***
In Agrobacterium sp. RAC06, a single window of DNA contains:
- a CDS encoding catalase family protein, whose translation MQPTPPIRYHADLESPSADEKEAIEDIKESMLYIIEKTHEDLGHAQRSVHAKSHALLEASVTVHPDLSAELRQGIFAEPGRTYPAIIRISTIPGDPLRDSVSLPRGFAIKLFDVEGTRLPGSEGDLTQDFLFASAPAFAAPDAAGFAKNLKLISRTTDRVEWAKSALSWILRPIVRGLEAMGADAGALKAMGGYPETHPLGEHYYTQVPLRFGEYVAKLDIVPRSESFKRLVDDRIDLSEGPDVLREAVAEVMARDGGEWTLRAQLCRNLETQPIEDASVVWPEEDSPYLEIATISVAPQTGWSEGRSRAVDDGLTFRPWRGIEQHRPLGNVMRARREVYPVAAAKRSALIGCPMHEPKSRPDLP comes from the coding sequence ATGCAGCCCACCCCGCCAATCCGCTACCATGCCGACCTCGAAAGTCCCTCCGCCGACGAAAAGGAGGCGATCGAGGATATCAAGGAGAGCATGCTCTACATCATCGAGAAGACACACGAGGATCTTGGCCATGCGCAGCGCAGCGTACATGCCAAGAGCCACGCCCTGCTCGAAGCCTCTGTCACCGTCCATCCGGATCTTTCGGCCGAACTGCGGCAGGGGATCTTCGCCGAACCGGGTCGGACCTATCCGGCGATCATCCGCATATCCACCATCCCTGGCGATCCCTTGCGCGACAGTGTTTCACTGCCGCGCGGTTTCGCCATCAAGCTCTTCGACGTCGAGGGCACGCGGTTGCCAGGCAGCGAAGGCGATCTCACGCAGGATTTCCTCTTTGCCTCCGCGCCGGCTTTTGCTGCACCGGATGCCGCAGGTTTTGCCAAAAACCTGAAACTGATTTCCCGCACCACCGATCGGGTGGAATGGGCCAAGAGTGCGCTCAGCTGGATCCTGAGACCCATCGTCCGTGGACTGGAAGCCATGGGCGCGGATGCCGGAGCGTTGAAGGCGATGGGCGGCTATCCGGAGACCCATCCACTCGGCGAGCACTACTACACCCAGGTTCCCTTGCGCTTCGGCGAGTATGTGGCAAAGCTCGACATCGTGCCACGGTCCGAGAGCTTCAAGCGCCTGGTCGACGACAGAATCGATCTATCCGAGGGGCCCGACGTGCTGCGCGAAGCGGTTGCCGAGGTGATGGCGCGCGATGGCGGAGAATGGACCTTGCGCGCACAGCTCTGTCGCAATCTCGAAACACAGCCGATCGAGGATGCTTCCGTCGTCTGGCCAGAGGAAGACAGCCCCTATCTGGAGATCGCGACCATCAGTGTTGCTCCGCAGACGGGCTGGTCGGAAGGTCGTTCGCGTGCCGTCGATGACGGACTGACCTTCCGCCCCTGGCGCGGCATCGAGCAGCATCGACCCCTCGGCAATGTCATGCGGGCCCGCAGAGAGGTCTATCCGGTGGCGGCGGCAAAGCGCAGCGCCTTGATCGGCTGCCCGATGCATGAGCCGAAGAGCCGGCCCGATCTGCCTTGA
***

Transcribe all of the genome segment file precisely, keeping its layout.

In Agrobacterium sp. RAC06, a single window of DNA contains:
- a CDS encoding catalase family protein, whose translation MQPTPPIRYHADLESPSADEKEAIEDIKESMLYIIEKTHEDLGHAQRSVHAKSHALLEASVTVHPDLSAELRQGIFAEPGRTYPAIIRISTIPGDPLRDSVSLPRGFAIKLFDVEGTRLPGSEGDLTQDFLFASAPAFAAPDAAGFAKNLKLISRTTDRVEWAKSALSWILRPIVRGLEAMGADAGALKAMGGYPETHPLGEHYYTQVPLRFGEYVAKLDIVPRSESFKRLVDDRIDLSEGPDVLREAVAEVMARDGGEWTLRAQLCRNLETQPIEDASVVWPEEDSPYLEIATISVAPQTGWSEGRSRAVDDGLTFRPWRGIEQHRPLGNVMRARREVYPVAAAKRSALIGCPMHEPKSRPDLP comes from the coding sequence ATGCAGCCCACCCCGCCAATCCGCTACCATGCCGACCTCGAAAGTCCCTCCGCCGACGAAAAGGAGGCGATCGAGGATATCAAGGAGAGCATGCTCTACATCATCGAGAAGACACACGAGGATCTTGGCCATGCGCAGCGCAGCGTACATGCCAAGAGCCACGCCCTGCTCGAAGCCTCTGTCACCGTCCATCCGGATCTTTCGGCCGAACTGCGGCAGGGGATCTTCGCCGAACCGGGTCGGACCTATCCGGCGATCATCCGCATATCCACCATCCCTGGCGATCCCTTGCGCGACAGTGTTTCACTGCCGCGCGGTTTCGCCATCAAGCTCTTCGACGTCGAGGGCACGCGGTTGCCAGGCAGCGAAGGCGATCTCACGCAGGATTTCCTCTTTGCCTCCGCGCCGGCTTTTGCTGCACCGGATGCCGCAGGTTTTGCCAAAAACCTGAAACTGATTTCCCGCACCACCGATCGGGTGGAATGGGCCAAGAGTGCGCTCAGCTGGATCCTGAGACCCATCGTCCGTGGACTGGAAGCCATGGGCGCGGATGCCGGAGCGTTGAAGGCGATGGGCGGCTATCCGGAGACCCATCCACTCGGCGAGCACTACTACACCCAGGTTCCCTTGCGCTTCGGCGAGTATGTGGCAAAGCTCGACATCGTGCCACGGTCCGAGAGCTTCAAGCGCCTGGTCGACGACAGAATCGATCTATCCGAGGGGCCCGACGTGCTGCGCGAAGCGGTTGCCGAGGTGATGGCGCGCGATGGCGGAGAATGGACCTTGCGCGCACAGCTCTGTCGCAATCTCGAAACACAGCCGATCGAGGATGCTTCCGTCGTCTGGCCAGAGGAAGACAGCCCCTATCTGGAGATCGCGACCATCAGTGTTGCTCCGCAGACGGGCTGGTCGGAAGGTCGTTCGCGTGCCGTCGATGACGGACTGACCTTCCGCCCCTGGCGCGGCATCGAGCAGCATCGACCCCTCGGCAATGTCATGCGGGCCCGCAGAGAGGTCTATCCGGTGGCGGCGGCAAAGCGCAGCGCCTTGATCGGCTGCCCGATGCATGAGCCGAAGAGCCGGCCCGATCTGCCTTGA